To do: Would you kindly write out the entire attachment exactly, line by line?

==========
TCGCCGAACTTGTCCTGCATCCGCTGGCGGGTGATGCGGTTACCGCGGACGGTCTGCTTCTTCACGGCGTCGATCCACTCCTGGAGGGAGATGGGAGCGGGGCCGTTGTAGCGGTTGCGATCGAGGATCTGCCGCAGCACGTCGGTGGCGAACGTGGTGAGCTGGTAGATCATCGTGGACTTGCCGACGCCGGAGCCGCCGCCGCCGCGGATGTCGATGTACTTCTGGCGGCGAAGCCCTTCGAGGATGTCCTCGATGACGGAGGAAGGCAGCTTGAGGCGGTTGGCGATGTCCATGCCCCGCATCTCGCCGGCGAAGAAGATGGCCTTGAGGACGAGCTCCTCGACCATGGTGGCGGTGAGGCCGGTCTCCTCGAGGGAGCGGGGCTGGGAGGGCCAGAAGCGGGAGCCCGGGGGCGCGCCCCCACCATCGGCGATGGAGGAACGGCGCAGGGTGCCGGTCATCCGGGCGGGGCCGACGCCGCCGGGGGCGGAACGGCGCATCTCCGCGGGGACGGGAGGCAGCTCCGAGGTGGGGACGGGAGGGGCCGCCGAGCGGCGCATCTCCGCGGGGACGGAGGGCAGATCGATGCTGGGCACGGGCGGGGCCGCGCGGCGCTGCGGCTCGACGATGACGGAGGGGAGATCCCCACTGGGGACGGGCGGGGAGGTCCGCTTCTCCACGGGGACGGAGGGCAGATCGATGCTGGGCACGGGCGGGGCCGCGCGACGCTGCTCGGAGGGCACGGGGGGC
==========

TCGCCGAACTTGTCCTGCATCCGCTGGCGGGTGATGCGGTTACCGCGGACGGTCTGCTTCTTCACGGCGTCGATCCACTCCTGGAGGGAGATGGGAGCGGGGCCGTTGTAGCGGTTGCGATCGAGGATCTGCCGCAGCACGTCGGTGGCGAACGTGGTGAGCTGGTAGATCATCGTGGACTTGCCGACGCCGGAGCCGCCGCCGCCGCGGATGTCGATGTACTTCTGGCGGCGAAGCCCTTCGAGGATGTCCTCGATGACGGAGGAAGGCAGCTTGAGGCGGTTGGCGATGTCCATGCCCCGCATCTCGCCGGCGAAGAAGATGGCCTTGAGGACGAGCTCCTCGACCATGGTGGCGGTGAGGCCGGTCTCCTCGAGGGAGCGGGGCTGGGAGGGCCAGAAGCGGGAGCCCGGGGGCGCGCCCCCACCATCGGCGATGGAGGAACGGCGCAGGGTGCCGGTCATCCGGGCGGGGCCGACGCCGCCGGGGGCGGAACGGCGCATCTCCGCGGGGACGGGAGGCAGCTCCGAGGTGGGGACGGGAGGGGCCGCCGAGCGGCGCATCTCCGCGGGGACGGAGGGCAGATCGATGCTGGGCACGGGCGGGGCCGCGCGGCGCTGCGGCTCGACGATGACGGAGGGGAGATCCCCACTGGGGACGGGCGGGGAGGTCCGCTTCTCCACGGGGACGGAGGGCAGATCGATGCTGGGCACGGGCGGGGCCGCGCGACGCTGCTCGGAGGGCACGGGGGGC